Custer wile stationed in the Texas panhandle came across a small grope of Comanche warriors on horse back . He ordered his men to intercept the Indians . The Indians keep there distance , but did not try to out run the cavalry . Custer decided it was not worth the time for such a small group of Indians and returned to his headquarters . Good call . If he had keep after the Indians ,he most likely would have never seen the Little Big Horn . The small grope of Indians were leading hem to the main body of Comanche force of around 600 Comanche .
I remember an interesting "what if" twilight zone called "The 7th is made of phantoms" that i watched as a boy, putting a group of tankers in the battle as food for thought...they still perished...
Dale, thanks for posting those pictures of some of the monuments at the battle field site. Interesting comment on our various stations in life. The "officers and gentlemen's" remains were eventually re-interred in more genteel cemeteries . . . The enlisted men remain "on the lone prairie" with their ponies. Ever wonder what kind of men those troopers were ? Often shady characters on the dodge, tougher than nails, meaner than snakes and much given to desertion. Rough "little guys" by today's standards. You had to weigh in at no more than 140 pounds to be a cavalryman in those days.
Ed, I remember that episode too!
Every New Years day the SciFi channel runs Twilight Zone Shows all day. I always try to catch that one, its a favourite.
that program was a Who's Who of late 1950's- mid 1960's character actors and some youngins that hadnt hit the big time yet.
I cant remember the names of the other two, but thats Warren Oates in the centre of your picture.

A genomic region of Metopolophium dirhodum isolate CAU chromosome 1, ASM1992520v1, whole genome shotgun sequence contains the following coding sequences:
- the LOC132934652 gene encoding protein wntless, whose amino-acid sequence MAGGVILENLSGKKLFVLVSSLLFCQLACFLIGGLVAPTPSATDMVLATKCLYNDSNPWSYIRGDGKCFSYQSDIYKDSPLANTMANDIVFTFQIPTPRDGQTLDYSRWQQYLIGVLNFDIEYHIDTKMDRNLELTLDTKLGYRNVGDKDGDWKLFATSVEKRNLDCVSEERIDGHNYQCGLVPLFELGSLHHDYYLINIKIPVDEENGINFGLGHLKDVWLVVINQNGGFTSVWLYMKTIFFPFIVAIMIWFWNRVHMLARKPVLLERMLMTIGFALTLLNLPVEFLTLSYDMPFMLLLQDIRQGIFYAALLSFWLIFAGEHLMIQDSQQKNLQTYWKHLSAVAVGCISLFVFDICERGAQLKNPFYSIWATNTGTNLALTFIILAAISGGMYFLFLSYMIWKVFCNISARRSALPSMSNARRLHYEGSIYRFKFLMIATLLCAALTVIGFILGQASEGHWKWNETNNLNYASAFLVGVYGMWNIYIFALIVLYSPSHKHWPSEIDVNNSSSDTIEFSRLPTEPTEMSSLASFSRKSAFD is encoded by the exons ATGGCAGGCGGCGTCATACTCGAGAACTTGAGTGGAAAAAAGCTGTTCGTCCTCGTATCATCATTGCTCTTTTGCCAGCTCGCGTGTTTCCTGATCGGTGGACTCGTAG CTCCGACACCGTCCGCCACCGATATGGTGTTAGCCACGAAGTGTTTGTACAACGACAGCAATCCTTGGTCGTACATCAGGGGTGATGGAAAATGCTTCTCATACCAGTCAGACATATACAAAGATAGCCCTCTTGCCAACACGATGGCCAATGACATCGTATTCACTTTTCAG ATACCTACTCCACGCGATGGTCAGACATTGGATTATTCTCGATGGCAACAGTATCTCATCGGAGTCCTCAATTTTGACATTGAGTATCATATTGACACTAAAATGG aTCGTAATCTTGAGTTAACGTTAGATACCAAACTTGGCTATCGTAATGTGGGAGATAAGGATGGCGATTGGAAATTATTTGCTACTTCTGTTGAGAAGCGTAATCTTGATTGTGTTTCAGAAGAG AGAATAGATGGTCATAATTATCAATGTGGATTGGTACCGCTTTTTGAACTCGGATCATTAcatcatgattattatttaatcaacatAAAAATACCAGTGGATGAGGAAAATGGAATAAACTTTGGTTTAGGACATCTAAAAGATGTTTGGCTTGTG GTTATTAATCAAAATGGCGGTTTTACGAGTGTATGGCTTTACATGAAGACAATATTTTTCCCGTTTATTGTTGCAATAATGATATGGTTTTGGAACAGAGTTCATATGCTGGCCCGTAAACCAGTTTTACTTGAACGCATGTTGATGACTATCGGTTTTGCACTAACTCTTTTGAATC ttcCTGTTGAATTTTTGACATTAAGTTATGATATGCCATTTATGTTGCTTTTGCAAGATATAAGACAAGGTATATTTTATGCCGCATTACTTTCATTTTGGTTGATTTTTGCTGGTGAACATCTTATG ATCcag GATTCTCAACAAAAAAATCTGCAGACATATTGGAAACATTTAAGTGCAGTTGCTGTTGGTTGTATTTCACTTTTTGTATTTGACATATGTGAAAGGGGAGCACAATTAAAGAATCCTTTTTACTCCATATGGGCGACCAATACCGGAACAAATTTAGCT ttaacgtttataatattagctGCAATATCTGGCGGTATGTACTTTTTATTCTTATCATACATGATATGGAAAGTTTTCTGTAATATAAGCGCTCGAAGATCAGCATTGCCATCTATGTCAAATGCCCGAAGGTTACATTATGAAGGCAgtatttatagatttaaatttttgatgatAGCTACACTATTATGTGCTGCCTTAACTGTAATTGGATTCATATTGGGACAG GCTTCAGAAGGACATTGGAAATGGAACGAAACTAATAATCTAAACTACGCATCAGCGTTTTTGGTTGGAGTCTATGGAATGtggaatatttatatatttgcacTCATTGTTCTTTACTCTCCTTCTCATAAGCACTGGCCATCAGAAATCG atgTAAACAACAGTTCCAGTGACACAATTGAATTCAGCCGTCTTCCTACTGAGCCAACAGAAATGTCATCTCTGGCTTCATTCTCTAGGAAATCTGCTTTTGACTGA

Captain Reno also fought at Little Big Horn. He and most of his men survied The natives left when the other group of US soldiers under Gen. Terry came. The U.S. gave out more medals to Reno's men that actually were there. G. Custers brother was allso lost in the battle as well as a nephew. His nephew was late and road into the battle after asking an other soldier where Custer was. Clusters men had 1873 45:70 Springfields (trapdoor model- low arch) and the American Indians had 1873 model Winchester. I have one of each. G Custer was with General Grant and it was Custer that brought the note from Robert E Lee to Grant ending the Civil War. The table where the document ending the war signed was given to Custer to give to his wife Libby.
I think a Custer era trapdoor Springfield has a "High Arch" and the later ones a "low Arch" trap door. I do have both a high arch and a low arch examples. Custer lore is interesting. A book named "Morning Star" and others give you an insight into Geo. A. Custer. The American Indians called him "Yellow Hair". A famous photo of President Lincoln visiting leading generals during the Civil War includes Custer. Custer was with Grant at Gettysburg. He led an exploral group in to the Black Hills in about 1874.